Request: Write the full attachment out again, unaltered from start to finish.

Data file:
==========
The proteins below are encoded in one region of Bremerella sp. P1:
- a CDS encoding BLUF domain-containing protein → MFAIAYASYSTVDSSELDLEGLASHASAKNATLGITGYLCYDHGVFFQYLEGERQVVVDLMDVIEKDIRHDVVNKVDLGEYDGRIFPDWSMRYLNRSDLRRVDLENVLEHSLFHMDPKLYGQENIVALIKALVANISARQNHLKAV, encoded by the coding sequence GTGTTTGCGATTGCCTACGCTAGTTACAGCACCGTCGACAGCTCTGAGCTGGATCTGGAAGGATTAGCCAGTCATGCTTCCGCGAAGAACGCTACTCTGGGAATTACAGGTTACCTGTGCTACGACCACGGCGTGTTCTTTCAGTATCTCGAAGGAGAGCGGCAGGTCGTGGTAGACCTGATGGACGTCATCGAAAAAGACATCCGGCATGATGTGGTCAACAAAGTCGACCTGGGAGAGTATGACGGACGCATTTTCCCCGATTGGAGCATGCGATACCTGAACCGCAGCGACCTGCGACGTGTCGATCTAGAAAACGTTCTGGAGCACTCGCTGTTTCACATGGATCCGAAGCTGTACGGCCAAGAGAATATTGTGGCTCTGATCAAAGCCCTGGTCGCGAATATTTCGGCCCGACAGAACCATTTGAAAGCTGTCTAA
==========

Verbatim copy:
The proteins below are encoded in one region of Bremerella sp. P1:
- a CDS encoding BLUF domain-containing protein → MFAIAYASYSTVDSSELDLEGLASHASAKNATLGITGYLCYDHGVFFQYLEGERQVVVDLMDVIEKDIRHDVVNKVDLGEYDGRIFPDWSMRYLNRSDLRRVDLENVLEHSLFHMDPKLYGQENIVALIKALVANISARQNHLKAV, encoded by the coding sequence GTGTTTGCGATTGCCTACGCTAGTTACAGCACCGTCGACAGCTCTGAGCTGGATCTGGAAGGATTAGCCAGTCATGCTTCCGCGAAGAACGCTACTCTGGGAATTACAGGTTACCTGTGCTACGACCACGGCGTGTTCTTTCAGTATCTCGAAGGAGAGCGGCAGGTCGTGGTAGACCTGATGGACGTCATCGAAAAAGACATCCGGCATGATGTGGTCAACAAAGTCGACCTGGGAGAGTATGACGGACGCATTTTCCCCGATTGGAGCATGCGATACCTGAACCGCAGCGACCTGCGACGTGTCGATCTAGAAAACGTTCTGGAGCACTCGCTGTTTCACATGGATCCGAAGCTGTACGGCCAAGAGAATATTGTGGCTCTGATCAAAGCCCTGGTCGCGAATATTTCGGCCCGACAGAACCATTTGAAAGCTGTCTAA